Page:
Biker’s Ride Around The World Goes Through SEI
(Lawrenceburg, Ind.) – When most folks take a bike ride it’s through their local park or down the street.
For Jason Woodhouse, he’s going a bit further. As in 18,000 miles around planet Earth.
The British 24-year-old is attempting to set a new Guinness world record for the fastest circumnavigation of the globe by bicycle.
Woodhouse hopes to complete the trip by mid-August in order to beat the unsupported world record of 163 days. He left the United Kingdom on February 18.
“Since then I’ve gone over 2,000 miles,” he said, adding he is following Guinness’ parameters to set the record.
LISTEN TO EAGLE 99.3’S INTERVIEW WITH WOODHOUSE ON OUR SOUNDBYTES PAGE.
He stopped in Lawrenceburg on Monday evening to rest for the night at the Hollywood Casino. The hotel staff afforded him a free meal.
Monday’s trip across southwest Ohio went smoothly until he ran into some trouble near Cleves.
“I had my first flat tire in 2,000 miles. There was an autoshop out there in Cleves that came to the rescue and a bike store kindly donated some new kits to get me back on the road,” he said.
After a good night’s rest, Woodhouse departed from the casino at about 9:00 a.m. Tuesday. He hopes to make Bedford, Indiana by Tuesday evening.
“I’m following Route 50 more or less all the way to Colorado. If anybody sees me, please stop and say ‘Hi,’” the cyclist said.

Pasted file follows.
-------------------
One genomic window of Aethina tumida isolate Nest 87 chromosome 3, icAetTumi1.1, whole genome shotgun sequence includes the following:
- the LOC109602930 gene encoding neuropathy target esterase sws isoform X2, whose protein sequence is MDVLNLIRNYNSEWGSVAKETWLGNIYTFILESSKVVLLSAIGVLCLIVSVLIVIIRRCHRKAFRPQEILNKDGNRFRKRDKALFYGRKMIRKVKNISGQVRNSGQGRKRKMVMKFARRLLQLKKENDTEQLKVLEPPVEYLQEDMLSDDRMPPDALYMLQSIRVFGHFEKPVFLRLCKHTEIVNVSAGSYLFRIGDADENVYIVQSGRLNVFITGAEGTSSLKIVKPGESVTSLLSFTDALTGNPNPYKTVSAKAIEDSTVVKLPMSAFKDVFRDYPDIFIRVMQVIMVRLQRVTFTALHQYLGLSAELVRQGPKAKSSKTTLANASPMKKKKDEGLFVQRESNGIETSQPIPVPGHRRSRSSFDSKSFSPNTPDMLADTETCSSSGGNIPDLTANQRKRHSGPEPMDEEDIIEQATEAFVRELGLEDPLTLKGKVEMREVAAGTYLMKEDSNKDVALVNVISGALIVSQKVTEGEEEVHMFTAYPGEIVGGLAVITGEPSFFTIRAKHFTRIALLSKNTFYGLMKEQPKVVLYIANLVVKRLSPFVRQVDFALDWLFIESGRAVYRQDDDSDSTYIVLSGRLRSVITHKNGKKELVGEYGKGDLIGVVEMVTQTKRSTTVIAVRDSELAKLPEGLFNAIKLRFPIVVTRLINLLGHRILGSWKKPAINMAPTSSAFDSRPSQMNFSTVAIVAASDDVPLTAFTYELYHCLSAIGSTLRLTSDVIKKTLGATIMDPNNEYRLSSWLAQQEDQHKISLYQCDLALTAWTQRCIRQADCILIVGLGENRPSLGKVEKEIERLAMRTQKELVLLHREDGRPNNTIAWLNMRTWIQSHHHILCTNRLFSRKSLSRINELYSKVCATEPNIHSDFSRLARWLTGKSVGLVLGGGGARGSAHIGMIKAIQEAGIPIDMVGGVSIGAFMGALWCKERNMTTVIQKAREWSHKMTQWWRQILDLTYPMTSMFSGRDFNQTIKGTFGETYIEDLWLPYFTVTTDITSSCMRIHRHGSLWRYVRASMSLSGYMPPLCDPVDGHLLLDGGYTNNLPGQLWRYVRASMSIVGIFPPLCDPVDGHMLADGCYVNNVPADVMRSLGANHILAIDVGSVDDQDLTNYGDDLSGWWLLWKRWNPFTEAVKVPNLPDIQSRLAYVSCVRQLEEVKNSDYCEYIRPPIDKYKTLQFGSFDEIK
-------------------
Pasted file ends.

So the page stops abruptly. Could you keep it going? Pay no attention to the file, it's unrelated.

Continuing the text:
Once he reaches San Francisco, Woodhouse will hop a plane across the Pacific Ocean.
“I’ll fly onto New Zealand, Australia, Singapore, Malaysia, Thailand, fly to India – with 12 days to get across India – before heading to Turkey. I’ll go over the mountains into Greece, catch a ferry to the south of Italy, work my way up through the country, go underneath the Alps back into France again. Then once I’m in France again I’ll hop on a boat and be back in the U.K.,” he explained.
Woodhouse is using his adventure to promote the Sea Shepherd Conservation Society which works to defend ocean wildlife.
Woodhouse’s entire trek is eco-conscious. His bike is made of recycled parts from other bikes. He plans for each of his overseas flights to be carbon offsetted.
Learn more about Jason’s world record attempt at www.BoyOnHisBike.com. It includes a map of the satellite unit he is using to trace his path.
“Every single day has been completely different,” Woodhouse said. “I’m loving it. I’ve met people from all walks of life.”